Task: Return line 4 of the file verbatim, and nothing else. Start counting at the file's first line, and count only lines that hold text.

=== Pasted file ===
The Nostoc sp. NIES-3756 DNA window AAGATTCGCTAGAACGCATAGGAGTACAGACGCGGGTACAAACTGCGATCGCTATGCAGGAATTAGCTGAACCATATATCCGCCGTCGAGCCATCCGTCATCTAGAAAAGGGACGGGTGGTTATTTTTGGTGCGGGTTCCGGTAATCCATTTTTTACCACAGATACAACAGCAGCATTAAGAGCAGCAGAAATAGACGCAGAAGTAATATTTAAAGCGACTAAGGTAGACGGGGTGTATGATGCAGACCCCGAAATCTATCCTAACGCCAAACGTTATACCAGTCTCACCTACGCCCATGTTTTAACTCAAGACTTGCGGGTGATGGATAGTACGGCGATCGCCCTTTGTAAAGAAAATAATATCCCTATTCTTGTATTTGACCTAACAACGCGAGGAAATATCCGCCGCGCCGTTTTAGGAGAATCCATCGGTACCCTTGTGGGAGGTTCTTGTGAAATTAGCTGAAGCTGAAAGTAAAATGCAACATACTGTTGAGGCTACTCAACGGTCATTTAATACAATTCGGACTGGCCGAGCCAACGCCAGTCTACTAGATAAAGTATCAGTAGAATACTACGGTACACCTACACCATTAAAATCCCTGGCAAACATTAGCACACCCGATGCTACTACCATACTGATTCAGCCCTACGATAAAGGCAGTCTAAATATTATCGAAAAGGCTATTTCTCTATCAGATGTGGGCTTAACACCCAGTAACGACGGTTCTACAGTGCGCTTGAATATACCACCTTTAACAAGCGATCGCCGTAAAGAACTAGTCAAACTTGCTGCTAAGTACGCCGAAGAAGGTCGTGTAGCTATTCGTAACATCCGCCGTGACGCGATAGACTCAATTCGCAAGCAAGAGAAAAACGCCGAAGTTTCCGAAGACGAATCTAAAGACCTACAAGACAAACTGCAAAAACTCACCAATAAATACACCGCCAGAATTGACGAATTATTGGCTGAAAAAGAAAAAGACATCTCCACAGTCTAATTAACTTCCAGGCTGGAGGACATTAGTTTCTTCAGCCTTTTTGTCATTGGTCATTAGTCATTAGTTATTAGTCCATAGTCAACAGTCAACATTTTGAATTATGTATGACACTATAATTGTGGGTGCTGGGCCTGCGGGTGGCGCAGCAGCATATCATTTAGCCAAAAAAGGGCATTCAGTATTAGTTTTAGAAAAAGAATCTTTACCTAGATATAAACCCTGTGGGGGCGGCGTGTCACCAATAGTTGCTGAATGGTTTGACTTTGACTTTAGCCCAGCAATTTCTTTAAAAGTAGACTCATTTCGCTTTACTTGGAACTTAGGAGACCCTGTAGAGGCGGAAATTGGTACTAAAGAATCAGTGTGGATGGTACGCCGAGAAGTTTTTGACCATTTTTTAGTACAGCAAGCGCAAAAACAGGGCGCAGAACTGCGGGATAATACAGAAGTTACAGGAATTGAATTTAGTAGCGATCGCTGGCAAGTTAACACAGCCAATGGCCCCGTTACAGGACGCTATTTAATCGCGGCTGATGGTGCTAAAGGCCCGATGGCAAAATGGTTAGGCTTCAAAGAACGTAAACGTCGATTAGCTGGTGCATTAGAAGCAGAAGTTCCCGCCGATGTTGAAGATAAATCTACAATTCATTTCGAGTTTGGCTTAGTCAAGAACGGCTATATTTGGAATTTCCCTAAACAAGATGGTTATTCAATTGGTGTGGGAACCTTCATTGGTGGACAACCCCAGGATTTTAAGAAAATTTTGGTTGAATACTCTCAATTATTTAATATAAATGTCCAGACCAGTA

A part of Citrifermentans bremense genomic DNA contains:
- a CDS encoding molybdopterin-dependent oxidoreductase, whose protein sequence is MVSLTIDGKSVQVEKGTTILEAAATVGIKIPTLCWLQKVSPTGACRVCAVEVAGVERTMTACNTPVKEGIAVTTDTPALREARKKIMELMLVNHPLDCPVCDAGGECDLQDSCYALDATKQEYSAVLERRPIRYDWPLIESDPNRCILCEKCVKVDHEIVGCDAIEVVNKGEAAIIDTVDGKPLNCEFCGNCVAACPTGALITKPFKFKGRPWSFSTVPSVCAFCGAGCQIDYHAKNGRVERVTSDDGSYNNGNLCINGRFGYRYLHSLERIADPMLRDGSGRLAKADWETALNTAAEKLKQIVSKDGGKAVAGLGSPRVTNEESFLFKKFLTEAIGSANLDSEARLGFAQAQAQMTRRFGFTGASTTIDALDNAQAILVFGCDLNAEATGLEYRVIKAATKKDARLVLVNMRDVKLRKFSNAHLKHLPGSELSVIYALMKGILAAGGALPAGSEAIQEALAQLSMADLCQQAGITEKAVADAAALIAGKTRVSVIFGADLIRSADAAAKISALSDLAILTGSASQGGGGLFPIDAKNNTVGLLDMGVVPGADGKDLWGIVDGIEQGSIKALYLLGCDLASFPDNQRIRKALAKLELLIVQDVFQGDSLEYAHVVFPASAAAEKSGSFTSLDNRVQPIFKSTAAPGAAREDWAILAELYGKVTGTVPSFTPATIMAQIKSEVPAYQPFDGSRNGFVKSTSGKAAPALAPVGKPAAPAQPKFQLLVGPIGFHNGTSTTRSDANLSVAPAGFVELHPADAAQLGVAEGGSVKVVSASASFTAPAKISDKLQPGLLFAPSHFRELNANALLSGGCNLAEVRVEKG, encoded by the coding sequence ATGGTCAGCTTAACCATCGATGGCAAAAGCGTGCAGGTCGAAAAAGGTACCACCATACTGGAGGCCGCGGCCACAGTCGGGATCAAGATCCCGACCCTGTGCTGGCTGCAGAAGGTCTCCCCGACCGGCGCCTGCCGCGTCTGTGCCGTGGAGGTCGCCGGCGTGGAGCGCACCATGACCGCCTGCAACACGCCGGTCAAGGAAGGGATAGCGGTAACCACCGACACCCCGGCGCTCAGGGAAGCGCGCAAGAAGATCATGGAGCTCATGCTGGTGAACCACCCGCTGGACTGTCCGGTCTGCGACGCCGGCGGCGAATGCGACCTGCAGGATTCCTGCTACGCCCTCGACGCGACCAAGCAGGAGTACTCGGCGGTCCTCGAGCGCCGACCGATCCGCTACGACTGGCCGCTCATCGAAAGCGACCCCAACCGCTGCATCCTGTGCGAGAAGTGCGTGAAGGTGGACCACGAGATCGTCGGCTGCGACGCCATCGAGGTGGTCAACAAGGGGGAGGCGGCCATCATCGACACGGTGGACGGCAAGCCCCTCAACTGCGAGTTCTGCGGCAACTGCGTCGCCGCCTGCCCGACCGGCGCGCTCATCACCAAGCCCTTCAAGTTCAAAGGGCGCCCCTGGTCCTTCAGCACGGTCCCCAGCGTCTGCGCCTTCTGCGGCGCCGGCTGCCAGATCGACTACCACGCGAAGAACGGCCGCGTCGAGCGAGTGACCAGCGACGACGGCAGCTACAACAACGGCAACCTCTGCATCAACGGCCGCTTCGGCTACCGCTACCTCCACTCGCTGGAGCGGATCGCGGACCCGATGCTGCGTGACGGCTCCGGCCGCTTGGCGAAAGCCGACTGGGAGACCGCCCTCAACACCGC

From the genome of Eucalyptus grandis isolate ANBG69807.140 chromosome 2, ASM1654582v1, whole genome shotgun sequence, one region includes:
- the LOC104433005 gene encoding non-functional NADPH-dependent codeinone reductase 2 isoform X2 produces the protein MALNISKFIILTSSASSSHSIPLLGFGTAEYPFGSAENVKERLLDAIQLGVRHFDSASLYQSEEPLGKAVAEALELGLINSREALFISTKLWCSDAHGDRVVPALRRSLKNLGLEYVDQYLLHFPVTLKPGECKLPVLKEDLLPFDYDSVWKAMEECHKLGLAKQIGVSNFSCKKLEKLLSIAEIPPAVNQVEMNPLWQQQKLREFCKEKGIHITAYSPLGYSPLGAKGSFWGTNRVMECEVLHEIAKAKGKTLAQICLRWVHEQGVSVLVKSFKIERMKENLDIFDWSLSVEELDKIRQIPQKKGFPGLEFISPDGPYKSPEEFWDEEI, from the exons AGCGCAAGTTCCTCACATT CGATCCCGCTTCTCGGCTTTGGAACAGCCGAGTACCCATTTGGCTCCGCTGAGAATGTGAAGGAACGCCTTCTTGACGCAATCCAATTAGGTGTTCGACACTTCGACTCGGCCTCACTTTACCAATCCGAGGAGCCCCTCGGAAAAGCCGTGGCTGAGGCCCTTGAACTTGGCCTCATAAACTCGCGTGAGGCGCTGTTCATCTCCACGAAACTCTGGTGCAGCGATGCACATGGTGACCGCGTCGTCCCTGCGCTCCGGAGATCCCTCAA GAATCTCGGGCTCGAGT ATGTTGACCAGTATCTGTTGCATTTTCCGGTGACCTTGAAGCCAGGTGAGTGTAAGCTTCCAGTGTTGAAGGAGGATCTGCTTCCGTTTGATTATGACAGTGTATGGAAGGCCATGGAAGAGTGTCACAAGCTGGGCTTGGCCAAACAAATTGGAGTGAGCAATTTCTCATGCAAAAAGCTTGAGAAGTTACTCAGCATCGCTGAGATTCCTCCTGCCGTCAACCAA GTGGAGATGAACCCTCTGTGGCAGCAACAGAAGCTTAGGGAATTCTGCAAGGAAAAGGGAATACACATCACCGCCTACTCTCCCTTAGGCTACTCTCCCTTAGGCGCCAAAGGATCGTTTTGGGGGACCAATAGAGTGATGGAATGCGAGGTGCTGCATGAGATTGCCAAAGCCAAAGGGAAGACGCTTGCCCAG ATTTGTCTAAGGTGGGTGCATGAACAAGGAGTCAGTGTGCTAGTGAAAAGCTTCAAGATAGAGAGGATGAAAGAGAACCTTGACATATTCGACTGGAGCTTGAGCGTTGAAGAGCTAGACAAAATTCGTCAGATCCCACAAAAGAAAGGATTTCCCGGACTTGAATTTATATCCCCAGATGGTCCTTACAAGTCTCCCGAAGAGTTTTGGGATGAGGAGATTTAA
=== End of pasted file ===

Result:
From the genome of Eucalyptus grandis isolate ANBG69807.140 chromosome 2, ASM1654582v1, whole genome shotgun sequence, one region includes: